Designer outlet: Kirsty McLean advises we give our exteriors some TLC
In the last 18 months there has been more focus on gardens than ever before, with Covid-19 regulations finding us variously confined to our homes or only able to entertain outdoors.
With limits on holidays abroad, there is the budget and the impetus to spend more on our outside space.
But, designer Kirsty McLean believes there has been a perfect storm of challenges for anyone considering a garden makeover.
She explains: “From the ship stuck in the Suez Canal, to Brexit, Covid and over-demand, the dynamics are huge in terms of the supply chain.
“And many commercial growers lost plants through the cold spring, or because workers were furloughed.”
Kirsty started her business 20 years ago after training as a garden designer via a long-distance course with the Royal Horticultural Society from her home in Aberdeenshire.
She recalls: “It was an excellent course, but the horticultural aspects were geared to southern gardens, so I had to adjust that to be applicable to the conditions here.
“Through that, I found that there was a market out there for a local approach, and by the end of my first year of studies I had a full order book.”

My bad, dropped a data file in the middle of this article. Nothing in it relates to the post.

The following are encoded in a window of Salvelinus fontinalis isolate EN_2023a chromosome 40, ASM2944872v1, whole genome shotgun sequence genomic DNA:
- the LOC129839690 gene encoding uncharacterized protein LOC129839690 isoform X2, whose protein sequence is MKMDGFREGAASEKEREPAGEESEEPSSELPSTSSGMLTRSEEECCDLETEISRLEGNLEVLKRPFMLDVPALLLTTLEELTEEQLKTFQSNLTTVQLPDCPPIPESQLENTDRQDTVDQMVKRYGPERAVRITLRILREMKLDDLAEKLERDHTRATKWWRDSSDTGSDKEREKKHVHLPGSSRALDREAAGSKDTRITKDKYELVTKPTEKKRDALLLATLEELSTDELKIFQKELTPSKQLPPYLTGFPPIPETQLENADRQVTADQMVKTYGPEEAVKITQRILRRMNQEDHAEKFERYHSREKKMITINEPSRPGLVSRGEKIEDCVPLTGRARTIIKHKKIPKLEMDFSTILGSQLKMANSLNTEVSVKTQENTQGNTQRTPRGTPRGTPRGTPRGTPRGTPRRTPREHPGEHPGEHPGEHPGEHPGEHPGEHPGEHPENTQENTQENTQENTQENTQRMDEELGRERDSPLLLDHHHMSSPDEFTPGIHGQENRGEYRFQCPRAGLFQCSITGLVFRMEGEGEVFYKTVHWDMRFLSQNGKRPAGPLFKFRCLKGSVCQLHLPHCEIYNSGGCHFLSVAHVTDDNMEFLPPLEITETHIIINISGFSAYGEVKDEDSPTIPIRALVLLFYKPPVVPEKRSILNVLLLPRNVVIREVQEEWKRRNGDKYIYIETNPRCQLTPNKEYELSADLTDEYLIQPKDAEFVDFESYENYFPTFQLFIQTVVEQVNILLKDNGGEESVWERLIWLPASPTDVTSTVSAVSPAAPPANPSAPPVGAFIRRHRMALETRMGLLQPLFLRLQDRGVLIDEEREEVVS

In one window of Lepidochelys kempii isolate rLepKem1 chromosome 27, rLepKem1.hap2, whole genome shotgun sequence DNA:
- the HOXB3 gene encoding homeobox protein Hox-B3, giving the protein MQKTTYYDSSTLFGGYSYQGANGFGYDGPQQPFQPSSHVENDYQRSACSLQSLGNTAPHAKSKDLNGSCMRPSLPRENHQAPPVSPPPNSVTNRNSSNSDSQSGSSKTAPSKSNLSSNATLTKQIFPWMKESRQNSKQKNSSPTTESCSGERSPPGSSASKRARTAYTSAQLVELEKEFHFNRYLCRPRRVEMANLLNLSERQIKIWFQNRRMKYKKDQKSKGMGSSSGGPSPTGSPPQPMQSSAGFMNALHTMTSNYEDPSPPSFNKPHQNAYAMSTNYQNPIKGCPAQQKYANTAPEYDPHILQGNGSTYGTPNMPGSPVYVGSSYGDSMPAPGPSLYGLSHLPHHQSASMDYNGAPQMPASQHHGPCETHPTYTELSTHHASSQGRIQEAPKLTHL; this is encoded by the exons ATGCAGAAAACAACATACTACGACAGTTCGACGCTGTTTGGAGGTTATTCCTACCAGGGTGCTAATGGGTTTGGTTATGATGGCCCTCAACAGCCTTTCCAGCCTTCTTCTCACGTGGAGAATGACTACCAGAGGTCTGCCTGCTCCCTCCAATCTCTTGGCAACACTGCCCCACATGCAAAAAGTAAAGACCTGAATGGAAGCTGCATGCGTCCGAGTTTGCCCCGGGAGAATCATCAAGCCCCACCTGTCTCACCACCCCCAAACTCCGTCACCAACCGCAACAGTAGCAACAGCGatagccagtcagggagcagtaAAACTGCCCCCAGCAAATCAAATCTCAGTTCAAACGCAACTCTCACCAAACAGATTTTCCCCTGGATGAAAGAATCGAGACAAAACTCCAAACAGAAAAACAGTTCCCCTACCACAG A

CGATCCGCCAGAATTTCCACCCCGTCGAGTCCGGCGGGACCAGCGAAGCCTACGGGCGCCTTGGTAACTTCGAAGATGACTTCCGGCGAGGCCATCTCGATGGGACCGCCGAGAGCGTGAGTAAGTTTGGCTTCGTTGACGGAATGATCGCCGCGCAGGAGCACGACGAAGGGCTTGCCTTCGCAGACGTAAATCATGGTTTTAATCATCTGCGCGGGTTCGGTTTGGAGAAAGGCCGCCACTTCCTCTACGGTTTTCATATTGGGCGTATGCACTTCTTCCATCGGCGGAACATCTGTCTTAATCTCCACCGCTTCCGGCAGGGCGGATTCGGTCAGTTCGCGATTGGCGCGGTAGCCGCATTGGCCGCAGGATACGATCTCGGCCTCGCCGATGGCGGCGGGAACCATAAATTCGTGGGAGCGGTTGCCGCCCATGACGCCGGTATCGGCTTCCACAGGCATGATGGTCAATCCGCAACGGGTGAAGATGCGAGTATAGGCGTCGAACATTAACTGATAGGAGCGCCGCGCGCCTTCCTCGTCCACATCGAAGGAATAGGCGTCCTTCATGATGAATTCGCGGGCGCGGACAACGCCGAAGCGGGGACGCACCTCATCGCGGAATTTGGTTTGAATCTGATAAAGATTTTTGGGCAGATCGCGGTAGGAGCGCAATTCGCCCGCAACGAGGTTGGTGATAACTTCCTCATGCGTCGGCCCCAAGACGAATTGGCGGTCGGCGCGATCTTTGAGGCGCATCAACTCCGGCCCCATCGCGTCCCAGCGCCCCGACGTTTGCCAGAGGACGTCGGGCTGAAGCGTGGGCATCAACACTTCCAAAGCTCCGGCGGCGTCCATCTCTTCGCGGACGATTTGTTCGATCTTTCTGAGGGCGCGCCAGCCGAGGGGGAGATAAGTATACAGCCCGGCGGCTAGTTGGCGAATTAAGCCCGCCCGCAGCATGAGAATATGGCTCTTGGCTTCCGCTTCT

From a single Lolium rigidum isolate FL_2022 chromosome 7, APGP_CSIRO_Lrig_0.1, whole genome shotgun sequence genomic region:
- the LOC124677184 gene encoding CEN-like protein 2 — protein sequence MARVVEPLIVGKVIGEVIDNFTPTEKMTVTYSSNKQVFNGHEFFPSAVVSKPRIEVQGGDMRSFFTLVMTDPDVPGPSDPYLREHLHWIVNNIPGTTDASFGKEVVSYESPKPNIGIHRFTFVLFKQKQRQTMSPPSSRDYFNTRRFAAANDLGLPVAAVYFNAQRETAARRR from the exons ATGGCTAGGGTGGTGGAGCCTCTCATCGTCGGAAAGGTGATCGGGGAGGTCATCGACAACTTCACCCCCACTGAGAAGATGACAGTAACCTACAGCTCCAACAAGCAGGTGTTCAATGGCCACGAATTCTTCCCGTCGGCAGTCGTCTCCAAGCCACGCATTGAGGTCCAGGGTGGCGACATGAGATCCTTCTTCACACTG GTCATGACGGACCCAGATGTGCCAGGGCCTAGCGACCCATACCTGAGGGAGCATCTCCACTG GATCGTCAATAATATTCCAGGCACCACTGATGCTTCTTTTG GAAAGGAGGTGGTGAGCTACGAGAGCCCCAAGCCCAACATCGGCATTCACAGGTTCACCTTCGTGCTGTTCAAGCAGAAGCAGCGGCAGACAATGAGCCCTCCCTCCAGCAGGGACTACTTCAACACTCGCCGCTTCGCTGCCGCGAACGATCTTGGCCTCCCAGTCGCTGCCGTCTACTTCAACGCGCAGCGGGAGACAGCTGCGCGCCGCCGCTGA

Just over a year later, Kirsty got a call from BBC Scotland’s Beechgrove Garden production team. She appeared as a guest designer on the programme from 2001 until 2016.
Kirsty’s business is in residential, commercial and community projects, but she maintains that the main change in Covid times has been the firm’s volume of work. She says: “There has been an awakening to the value of outside space. Entertaining is a large part of it, and outdoor cover and shelter, heat and light are at the top of the list.”
There are also more enquiries from younger clients who don’t just want a low-maintenance garden. Kirsty says: “Most projects now will include veg beds and a greenhouse.
“An area which will support wildflowers and wildlife is another recent request – people seem much more connected to the Earth.”
For those considering a project, the first step is a consultation with Kirsty, who will look at orientation, soil conditions, weather, and the ergonomics of the garden.
She says: “At the end of that, you will have a concept to scale sketched out, and for many people that is all they need – advice on planting and an idea of what is possible.
“Clients either have no idea what to do, or too many ideas, so having me there consolidates what can be done. It is about pulling out their influences – colour, texture, shape – to define their style. It is also logical, you put seating where the sun is for most of the day, you screen or distract from parts you don’t like, and you keep in mind practicalities.”
Clients can take the project forward themselves from there, or they can ask Kirsty to complete all or part of the project, from cost analysis to hiring local contractors for landscaping and planting.
Despite the current challenges presented by the pandemic, she insists: “A garden project is always about adding value. While it is true that it will add to the value of your home when you come to sell, it is also about adding value to your life.”